Strike Is On Tuesday at 10 Northern California Hospitals
Registered nurses at 10 Northern California hospitals will strike on Tuesday, November 20, to protest employer demands for sweeping cuts in nurses’ and patient care standards. Some 5,000 RNs are represented by the California Nurses Association/National Nurses United at the 10 hospitals.
It will be a two-day strike, Nov. 20 and 21 for 3,300 RNs and several hundred respiratory, X-ray and other technicians who work at eight Sutter corporation hospitals – Alta Bates Medical Center facilities in Berkeley and Oakland, Eden Medical Center in Castro Valley, San Leandro Hospital, Sutter Solano in Vallejo, Sutter Delta in Antioch, and Novato Community Hospital.
Another 1,500 RNs will be on strike for one-day, Nov. 20, at two San Jose HCA-affiliated hospitals, Good Samaritan Hospital and Regional Medical Center.
All picket lines begin at 7 a.m. Strike rallies are planned for Tuesday, Nov. 20 at:
· Alta Bates Summit, Berkeley, 2450 Ashby, Berkeley – 11 a.m.
· Good Samaritan Hospital, 2425 Samaritan Drive, San Jose – 12 noon
· Eden Medical Center, 20103 Lake Chabot Road, Castro Valley – 12 noon
· Sutter Delta, Antioch, 3901 Lone Tree Way, Antioch – 12 noon
· Sutter Solano, Vallejo, 300 Hospital Drive, Vallejo – 12 noon
· Alta Bates Summit, Oakland, 350 Hawthorne, Oakland – 1 p.m.
· San Leandro Hospital, 13855 E. 14th Street, San Leandro – 2 p.m.
Why the Nurses Are on Strike:
Sutter: This is the latest protest over demands by Sutter corporate officials for sweeping reductions in patient care protections and nurses’ contract standards – despite Sutter being one of the wealthiest hospital chains in the U.S.
At Alta Bates Summit Medical Center hospitals in Berkeley and Oakland, for example, management is insisting on elimination of paid sick leave, effectively forcing nurses to work when ill, exposing already frail and vulnerable patients to further infection.
Sutter hospital officials are also demanding termination of all health coverage for nurses and techs who work less than 30 hours per work – which would end health benefits entirely for 435 RNs and 31 techs at Alta Bates and 100 RNs at Eden and San Leandro, a proposal nurses call unconscionable and immoral.
By contrast, officials at a number of Sutter hospitals, including Mills-Peninsula Health Services in San Mateo County Sutter Santa Rosa, Sutter Lakeside in Lakeport, Sutter VNA of Santa Cruz, Sutter Roseville and Sutter Auburn Faith have all reached agreement on new contracts with nurses after withdrawing concession demands.
San Jose: The key issues are hospital management’s rejection of the nurses’ proposals for improvements in safe staffing and other patient care conditions, including sufficient staff for incoming patients and designated lift teams to safely move and transport patients to reduce accidents and injuries to nurses and patients alike.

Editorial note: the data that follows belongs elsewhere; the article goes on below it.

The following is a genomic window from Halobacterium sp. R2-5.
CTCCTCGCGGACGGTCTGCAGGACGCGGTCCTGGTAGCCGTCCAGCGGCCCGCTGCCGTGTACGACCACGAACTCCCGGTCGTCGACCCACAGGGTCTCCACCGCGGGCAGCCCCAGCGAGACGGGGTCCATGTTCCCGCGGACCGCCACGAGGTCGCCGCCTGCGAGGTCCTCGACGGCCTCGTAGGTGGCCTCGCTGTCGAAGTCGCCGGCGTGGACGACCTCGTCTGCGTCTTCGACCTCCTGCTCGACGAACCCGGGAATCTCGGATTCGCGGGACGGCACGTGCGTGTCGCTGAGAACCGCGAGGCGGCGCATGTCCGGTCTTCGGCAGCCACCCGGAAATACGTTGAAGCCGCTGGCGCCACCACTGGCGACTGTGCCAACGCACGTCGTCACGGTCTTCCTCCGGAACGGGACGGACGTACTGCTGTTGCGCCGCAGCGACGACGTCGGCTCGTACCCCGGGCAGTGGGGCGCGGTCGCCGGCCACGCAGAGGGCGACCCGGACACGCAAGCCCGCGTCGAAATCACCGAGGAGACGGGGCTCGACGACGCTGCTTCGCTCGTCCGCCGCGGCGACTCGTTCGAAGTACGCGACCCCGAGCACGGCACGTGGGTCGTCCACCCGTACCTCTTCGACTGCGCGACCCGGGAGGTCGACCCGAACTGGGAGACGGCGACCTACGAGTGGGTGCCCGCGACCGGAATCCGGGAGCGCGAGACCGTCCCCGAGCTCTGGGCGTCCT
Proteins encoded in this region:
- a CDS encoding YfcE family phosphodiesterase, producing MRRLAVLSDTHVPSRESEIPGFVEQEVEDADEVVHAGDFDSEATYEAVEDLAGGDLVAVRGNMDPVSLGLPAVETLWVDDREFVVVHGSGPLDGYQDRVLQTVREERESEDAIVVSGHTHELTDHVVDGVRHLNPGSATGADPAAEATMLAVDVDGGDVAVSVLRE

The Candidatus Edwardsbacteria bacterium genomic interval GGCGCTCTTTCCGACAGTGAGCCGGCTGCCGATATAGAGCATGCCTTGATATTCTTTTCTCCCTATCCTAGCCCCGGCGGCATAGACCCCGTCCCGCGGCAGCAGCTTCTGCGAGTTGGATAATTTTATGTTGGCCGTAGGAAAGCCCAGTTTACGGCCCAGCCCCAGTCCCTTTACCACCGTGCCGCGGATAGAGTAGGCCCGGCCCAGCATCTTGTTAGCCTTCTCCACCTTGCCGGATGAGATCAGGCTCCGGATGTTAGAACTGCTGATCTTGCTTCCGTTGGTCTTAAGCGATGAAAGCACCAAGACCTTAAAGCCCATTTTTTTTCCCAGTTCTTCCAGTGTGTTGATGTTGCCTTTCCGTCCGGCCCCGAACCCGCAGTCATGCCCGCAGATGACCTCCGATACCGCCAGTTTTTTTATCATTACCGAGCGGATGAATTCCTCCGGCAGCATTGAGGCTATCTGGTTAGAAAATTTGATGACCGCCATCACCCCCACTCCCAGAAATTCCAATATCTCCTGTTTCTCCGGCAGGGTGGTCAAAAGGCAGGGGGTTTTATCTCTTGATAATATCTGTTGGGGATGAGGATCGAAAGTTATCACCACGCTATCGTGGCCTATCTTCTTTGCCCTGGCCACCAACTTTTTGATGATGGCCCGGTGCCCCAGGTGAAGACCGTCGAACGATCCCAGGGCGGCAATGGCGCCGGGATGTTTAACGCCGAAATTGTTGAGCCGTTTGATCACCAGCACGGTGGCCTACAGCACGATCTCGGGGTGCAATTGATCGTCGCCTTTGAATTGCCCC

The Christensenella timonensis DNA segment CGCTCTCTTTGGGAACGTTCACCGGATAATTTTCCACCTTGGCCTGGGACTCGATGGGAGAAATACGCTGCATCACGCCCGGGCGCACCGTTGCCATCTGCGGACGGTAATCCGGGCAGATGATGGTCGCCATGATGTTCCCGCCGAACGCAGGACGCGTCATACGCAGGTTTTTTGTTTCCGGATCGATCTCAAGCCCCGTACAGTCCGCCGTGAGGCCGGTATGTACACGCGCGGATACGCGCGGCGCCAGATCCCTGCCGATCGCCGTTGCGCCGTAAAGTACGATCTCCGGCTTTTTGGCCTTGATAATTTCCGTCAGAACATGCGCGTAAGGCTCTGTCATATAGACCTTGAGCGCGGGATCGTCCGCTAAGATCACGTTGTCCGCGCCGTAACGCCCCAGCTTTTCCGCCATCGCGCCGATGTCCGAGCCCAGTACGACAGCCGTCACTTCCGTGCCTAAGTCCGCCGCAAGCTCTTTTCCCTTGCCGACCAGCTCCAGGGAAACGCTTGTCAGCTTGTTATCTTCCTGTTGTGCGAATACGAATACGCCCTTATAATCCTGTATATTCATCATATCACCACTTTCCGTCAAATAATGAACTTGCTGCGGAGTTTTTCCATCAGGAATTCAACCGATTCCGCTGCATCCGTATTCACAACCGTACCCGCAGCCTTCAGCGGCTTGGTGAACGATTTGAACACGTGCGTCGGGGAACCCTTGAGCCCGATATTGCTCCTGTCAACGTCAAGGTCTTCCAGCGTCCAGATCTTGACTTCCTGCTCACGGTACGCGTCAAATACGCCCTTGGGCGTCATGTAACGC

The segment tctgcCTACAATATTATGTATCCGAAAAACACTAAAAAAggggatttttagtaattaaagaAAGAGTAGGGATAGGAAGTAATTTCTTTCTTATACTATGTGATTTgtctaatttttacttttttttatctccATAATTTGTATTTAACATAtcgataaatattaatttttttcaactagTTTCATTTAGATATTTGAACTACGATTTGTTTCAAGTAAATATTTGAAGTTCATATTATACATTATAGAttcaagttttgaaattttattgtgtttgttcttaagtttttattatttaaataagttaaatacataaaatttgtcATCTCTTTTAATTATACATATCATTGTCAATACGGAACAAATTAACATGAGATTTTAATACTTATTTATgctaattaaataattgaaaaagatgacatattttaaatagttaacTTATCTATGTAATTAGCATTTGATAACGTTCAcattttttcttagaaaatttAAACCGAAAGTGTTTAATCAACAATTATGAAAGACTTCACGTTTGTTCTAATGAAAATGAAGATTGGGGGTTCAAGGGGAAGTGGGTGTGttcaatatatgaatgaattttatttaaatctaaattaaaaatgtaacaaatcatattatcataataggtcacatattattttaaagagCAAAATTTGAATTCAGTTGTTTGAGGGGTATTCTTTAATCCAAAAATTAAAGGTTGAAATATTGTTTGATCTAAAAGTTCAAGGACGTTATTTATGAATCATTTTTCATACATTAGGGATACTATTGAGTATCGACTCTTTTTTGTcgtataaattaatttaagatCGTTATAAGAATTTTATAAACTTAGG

Additionally, the nurses are protesting employer demands to eliminate guaranteed pensions for RNs as well as major cuts in health, dental, and vision care benefits.
Media Fact Sheet: Sutter
· Sutter has accumulated nearly $4.2 billion in profits since 2005, according to its own audited financial statements.
· Sutter is among the wealthiest hospital chains in the U.S. – and has the highest net patient revenue per employees among U.S. hospital systems, according to a Modern Healthcare survey
· Sutter paid 28 top executives more than $1 million in compensation, an aggregate $46.7 million in 2010 alone, by far the most lavish spending on executives among all California hospital systems.
· Sutter is presently building a massive new, 300,000 square foot administrative office center in Roseville, another sign of its expansive wealth, and spending away from the bedside.
· Sutter is spending tens of millions of dollars on a questionable computerized electronic medical system, Epic Systems, the same controversial system that has been charged with putting patients at risk at Contra Costa County’s correctional facility
Key concession demands at various Sutter hospitals (partial list):
· Eliminating paid sick leave, effectively forcing nurses to work when ill, exposing already frail and vulnerable patients to further infection.
· Forcing RNs to work in hospital areas for which they do not have appropriate clinical expertise, again a safety risk for patients.
· Huge increases in nurses’ out-of-pocket costs for health coverage for themselves and family members.
· Limits on the ability of charge nurses, who make clinical assignments for nurses, to address staffing shortages, subjecting patients to the danger of unsafe staffing.
· Forcing RNs to work overtime, exposing patients to care from fatigued nurses who are more prone to making medical errors.
· Cutting the rest time between shifts to 6 hours, an unsafe precedent for patients and the hospital workforce.
· Eliminating all health coverage for nurses who work less than 30 hours per week and slashing the pay in lieu of benefits for all non-benefited nurses.
· Reduced pregnancy and family medical leave, undermining RN families.
Media Fact Sheet: San Jose, Good Samaritan, Regional Medical Center:
· Safe staffing at all times, including during admissions of new patients and when patients are being prepared for surgery, two serious holes that affect safe care.
· Charge nurse on every unit free of patient care assignment to allow full coordination of patient needs.
· Designated lift teams to safely move and transport patients without harm or injury to nurses and patients.
· Employer demands to eliminate a guaranteed, defined pension plan for RNs, and major cuts in health care, dental, and vision care benefits.